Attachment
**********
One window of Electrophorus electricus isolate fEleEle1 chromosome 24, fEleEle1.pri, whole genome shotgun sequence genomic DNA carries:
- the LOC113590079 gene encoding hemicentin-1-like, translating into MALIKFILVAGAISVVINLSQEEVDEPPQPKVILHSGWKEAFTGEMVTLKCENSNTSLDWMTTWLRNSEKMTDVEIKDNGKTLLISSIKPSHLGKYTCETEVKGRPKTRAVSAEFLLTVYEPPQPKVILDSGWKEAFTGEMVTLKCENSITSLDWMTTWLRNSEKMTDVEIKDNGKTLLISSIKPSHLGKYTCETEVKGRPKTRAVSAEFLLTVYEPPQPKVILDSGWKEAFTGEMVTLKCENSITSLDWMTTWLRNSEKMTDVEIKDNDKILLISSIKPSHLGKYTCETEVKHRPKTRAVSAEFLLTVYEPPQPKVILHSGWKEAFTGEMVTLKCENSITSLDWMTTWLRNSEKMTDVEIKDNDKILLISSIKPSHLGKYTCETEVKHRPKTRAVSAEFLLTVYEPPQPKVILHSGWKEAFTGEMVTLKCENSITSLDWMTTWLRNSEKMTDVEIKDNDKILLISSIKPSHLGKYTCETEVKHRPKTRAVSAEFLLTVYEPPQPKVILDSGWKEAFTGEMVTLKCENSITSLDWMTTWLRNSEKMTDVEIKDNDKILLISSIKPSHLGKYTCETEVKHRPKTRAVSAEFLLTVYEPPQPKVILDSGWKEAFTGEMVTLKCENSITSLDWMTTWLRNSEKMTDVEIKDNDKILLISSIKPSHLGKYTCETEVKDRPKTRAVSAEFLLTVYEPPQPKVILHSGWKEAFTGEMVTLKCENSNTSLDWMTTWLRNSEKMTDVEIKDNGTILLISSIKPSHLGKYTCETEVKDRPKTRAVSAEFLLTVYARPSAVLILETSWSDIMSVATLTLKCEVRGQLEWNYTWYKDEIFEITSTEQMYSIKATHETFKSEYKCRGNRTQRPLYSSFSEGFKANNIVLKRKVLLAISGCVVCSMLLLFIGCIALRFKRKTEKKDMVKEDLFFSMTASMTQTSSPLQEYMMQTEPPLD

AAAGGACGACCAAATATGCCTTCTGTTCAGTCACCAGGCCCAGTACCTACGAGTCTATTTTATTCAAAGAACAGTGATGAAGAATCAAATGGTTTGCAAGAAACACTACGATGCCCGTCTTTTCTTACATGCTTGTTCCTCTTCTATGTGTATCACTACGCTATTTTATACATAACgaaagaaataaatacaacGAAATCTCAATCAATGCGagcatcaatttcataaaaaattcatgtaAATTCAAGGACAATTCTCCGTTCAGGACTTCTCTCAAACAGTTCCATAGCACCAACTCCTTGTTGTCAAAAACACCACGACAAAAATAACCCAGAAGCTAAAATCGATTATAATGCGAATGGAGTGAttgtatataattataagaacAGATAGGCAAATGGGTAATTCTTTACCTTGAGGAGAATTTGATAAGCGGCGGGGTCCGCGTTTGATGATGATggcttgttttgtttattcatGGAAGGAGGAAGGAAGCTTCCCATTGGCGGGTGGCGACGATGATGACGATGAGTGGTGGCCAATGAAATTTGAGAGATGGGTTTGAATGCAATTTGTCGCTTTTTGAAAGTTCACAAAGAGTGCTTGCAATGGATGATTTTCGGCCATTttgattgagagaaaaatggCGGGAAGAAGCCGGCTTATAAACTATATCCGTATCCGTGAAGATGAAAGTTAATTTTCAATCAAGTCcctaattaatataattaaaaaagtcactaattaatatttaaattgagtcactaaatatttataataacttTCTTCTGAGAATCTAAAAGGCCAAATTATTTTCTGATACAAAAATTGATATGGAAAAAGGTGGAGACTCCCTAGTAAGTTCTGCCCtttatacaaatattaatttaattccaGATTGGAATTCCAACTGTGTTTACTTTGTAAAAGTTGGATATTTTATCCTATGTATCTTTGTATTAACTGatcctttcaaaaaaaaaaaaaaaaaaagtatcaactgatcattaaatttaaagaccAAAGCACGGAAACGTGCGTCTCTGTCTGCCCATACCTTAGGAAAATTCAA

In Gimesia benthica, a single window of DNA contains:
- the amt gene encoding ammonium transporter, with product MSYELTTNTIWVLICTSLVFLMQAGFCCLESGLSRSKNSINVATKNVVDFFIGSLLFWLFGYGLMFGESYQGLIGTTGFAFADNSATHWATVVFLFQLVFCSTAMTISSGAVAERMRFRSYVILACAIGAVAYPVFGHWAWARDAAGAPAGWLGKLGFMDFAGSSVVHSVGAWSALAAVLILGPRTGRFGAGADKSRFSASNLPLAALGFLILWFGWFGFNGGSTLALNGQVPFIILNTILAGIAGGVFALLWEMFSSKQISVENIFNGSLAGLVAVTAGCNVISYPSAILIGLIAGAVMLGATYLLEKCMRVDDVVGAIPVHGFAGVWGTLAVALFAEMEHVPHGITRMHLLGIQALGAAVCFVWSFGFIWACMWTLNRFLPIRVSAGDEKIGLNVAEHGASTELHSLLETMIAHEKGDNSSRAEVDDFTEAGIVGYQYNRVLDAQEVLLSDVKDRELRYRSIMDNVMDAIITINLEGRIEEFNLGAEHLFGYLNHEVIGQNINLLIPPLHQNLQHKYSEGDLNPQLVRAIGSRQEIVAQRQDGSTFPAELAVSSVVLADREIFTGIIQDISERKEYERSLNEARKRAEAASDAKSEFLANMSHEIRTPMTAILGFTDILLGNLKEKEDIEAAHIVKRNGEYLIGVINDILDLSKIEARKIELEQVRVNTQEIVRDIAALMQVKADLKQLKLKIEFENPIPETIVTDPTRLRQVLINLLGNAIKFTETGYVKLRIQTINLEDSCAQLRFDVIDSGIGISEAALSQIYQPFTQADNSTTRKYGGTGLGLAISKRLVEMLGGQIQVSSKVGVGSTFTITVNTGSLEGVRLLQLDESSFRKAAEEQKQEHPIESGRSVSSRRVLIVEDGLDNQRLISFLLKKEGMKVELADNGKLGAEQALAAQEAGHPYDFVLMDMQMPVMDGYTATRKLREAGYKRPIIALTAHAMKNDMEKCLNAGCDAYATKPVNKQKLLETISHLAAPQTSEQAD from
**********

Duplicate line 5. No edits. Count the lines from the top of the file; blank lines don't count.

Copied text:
- the amt gene encoding ammonium transporter, with product MSYELTTNTIWVLICTSLVFLMQAGFCCLESGLSRSKNSINVATKNVVDFFIGSLLFWLFGYGLMFGESYQGLIGTTGFAFADNSATHWATVVFLFQLVFCSTAMTISSGAVAERMRFRSYVILACAIGAVAYPVFGHWAWARDAAGAPAGWLGKLGFMDFAGSSVVHSVGAWSALAAVLILGPRTGRFGAGADKSRFSASNLPLAALGFLILWFGWFGFNGGSTLALNGQVPFIILNTILAGIAGGVFALLWEMFSSKQISVENIFNGSLAGLVAVTAGCNVISYPSAILIGLIAGAVMLGATYLLEKCMRVDDVVGAIPVHGFAGVWGTLAVALFAEMEHVPHGITRMHLLGIQALGAAVCFVWSFGFIWACMWTLNRFLPIRVSAGDEKIGLNVAEHGASTELHSLLETMIAHEKGDNSSRAEVDDFTEAGIVGYQYNRVLDAQEVLLSDVKDRELRYRSIMDNVMDAIITINLEGRIEEFNLGAEHLFGYLNHEVIGQNINLLIPPLHQNLQHKYSEGDLNPQLVRAIGSRQEIVAQRQDGSTFPAELAVSSVVLADREIFTGIIQDISERKEYERSLNEARKRAEAASDAKSEFLANMSHEIRTPMTAILGFTDILLGNLKEKEDIEAAHIVKRNGEYLIGVINDILDLSKIEARKIELEQVRVNTQEIVRDIAALMQVKADLKQLKLKIEFENPIPETIVTDPTRLRQVLINLLGNAIKFTETGYVKLRIQTINLEDSCAQLRFDVIDSGIGISEAALSQIYQPFTQADNSTTRKYGGTGLGLAISKRLVEMLGGQIQVSSKVGVGSTFTITVNTGSLEGVRLLQLDESSFRKAAEEQKQEHPIESGRSVSSRRVLIVEDGLDNQRLISFLLKKEGMKVELADNGKLGAEQALAAQEAGHPYDFVLMDMQMPVMDGYTATRKLREAGYKRPIIALTAHAMKNDMEKCLNAGCDAYATKPVNKQKLLETISHLAAPQTSEQAD from